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I have the following problem: A decision has to be made. Paradoxically, there is value in only being marginally correct in making this decision, say I want to be correct 60 percent of the time. That is $p(\text{adjusted correct})=0.6$. I know from experience that I'm actually able to make the decision correctly 90 percent of the time, say $p(\text{I'm correct})=0.9$. After making my decision, I can ask someone else to make the decision instead. This person is very naive, and is only able to make the correct decision 10 percent of the time, that is $p(\text{Alternative opinion correct})=0.1$. What percentage of decisions should I let the naive person make?

My solution:

Let $x$ be the proportion of decision made by the naive person.



Is this correct? If the two decisions are not independent of one another how will this change? That is, what if the accuracy of the naive person's choice somehow depends on the choice made by myself? Say if I make decision A, then the naive person is $30$ percent correct in their choice, if I make decision B, then the naive person is $20$ correct in their choice, and if I make decision C, then the naive person is $10$ correct in their choice.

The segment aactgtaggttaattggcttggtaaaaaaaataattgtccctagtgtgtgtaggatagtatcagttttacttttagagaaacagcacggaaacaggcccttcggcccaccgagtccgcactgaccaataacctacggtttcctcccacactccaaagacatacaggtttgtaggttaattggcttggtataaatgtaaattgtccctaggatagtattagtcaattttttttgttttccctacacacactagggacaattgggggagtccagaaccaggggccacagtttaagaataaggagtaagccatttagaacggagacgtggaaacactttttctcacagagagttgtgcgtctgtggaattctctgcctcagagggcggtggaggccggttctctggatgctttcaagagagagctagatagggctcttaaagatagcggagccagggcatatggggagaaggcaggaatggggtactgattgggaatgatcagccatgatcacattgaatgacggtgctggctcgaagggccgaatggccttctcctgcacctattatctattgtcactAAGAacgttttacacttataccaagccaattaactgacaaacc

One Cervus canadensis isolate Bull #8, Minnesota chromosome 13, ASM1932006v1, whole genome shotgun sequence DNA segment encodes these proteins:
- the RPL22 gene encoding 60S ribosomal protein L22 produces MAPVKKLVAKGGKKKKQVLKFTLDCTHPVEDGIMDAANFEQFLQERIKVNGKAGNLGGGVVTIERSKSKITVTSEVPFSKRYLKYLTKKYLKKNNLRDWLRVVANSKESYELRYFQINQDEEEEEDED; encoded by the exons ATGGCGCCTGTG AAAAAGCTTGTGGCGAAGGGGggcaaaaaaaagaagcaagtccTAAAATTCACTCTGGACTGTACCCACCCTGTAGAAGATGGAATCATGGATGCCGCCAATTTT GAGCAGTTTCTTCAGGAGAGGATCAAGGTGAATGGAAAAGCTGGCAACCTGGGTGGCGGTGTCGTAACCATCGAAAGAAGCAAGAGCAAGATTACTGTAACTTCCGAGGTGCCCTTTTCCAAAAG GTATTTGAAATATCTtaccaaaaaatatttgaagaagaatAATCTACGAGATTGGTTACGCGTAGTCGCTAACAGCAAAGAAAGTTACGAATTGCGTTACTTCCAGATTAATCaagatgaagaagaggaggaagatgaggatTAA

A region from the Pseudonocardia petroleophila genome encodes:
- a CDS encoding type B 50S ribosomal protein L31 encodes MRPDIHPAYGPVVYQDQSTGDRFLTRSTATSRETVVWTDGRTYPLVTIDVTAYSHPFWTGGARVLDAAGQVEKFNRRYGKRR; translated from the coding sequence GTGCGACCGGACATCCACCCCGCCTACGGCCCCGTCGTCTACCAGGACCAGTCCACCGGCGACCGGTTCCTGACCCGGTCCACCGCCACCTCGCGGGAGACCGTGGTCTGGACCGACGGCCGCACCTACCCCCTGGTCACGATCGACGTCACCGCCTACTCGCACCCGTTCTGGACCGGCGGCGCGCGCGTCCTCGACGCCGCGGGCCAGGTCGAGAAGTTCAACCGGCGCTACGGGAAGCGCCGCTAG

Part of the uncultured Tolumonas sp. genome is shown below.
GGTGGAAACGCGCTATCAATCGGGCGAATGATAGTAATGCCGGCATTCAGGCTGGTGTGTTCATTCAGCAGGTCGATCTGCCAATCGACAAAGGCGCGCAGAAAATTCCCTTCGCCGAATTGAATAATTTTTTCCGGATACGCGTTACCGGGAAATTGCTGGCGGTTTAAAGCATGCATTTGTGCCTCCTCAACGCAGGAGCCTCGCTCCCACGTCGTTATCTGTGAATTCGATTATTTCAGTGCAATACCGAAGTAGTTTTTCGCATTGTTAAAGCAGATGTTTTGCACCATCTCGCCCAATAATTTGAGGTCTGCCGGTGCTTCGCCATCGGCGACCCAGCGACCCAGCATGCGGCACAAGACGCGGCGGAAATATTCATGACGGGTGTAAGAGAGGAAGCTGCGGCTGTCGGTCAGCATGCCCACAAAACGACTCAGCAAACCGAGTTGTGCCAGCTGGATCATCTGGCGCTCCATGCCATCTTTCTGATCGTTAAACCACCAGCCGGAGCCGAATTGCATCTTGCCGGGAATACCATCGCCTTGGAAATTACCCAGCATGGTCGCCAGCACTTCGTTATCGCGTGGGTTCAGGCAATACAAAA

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In the latter case we'd need to know what percent of times A,B and C are the right decisions, I think. – curious_cat Mar 5 '13 at 17:58
This is just an abstraction of a larger problem I have. For this example, any probabilities can be used as needed. The true probabilities I'll have to calculate as makimum likehood estimates or laplace estimates from historic data. – entropy Mar 6 '13 at 7:16
Why should you let the naive person make any decisions at all? I suspect your effort to abstract the larger problem may have lost some of its important characteristics. – whuber Jun 12 '13 at 20:03

Let's say there are only two choices A and B. If you make decision A, then the naive person is 30 percent correct in their choice; if you make decision B, then the naive person is 20 correct in their choice. Historically let 60% times A be the right answer. You making decision A happens $0.6 * 0.9 + 0.4 * 0.1$. Hence the other person being correct would be $(0.6 * 0.9 + 0.4 * 0.1)*0.3 + (1-0.6 * 0.9 - 0.4 * 0.1)*0.2$.

Then solve for x as before?

Just my 2 cents.

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From probability theory:

  1. $P(T|You) = P(T \& You) / P(You)$

  2. $P(T|Them) = P(T \& Them) / P(Them)$

  3. $P(T) = P(T|You)P(You) + P(T|Them)P(Them)$

In your situation:

  1. $P(You) + P(Them) = 1$

The $P(You)$ is the probability that you're answering the question and $P(Them)$ is the probability that they are answering the question, and P(T) is the marginal of the true answer. To answer both your questions:

$P(T) = P(T|You)(1 - P(Them)) + P(T|Them)P(Them)$ $= P(T|You) + P(Them)[P(T|Them) - P(T|You)]$


$P(Them) = [P(T) - P(T|You)] / [P(T|Them) - P(T|You)]$

$P(Them) = [0.6 - 0.9] / [0.1-0.9] = 0.375$

So yes your calculation is correct. In the event that their choice is sequentially dependent on yours then:

$P(T|Them,X) = P(T \& Them | X) / P(Them | X)$

where $P(X)$ is the probability of you making some decision.

Hope that helps.

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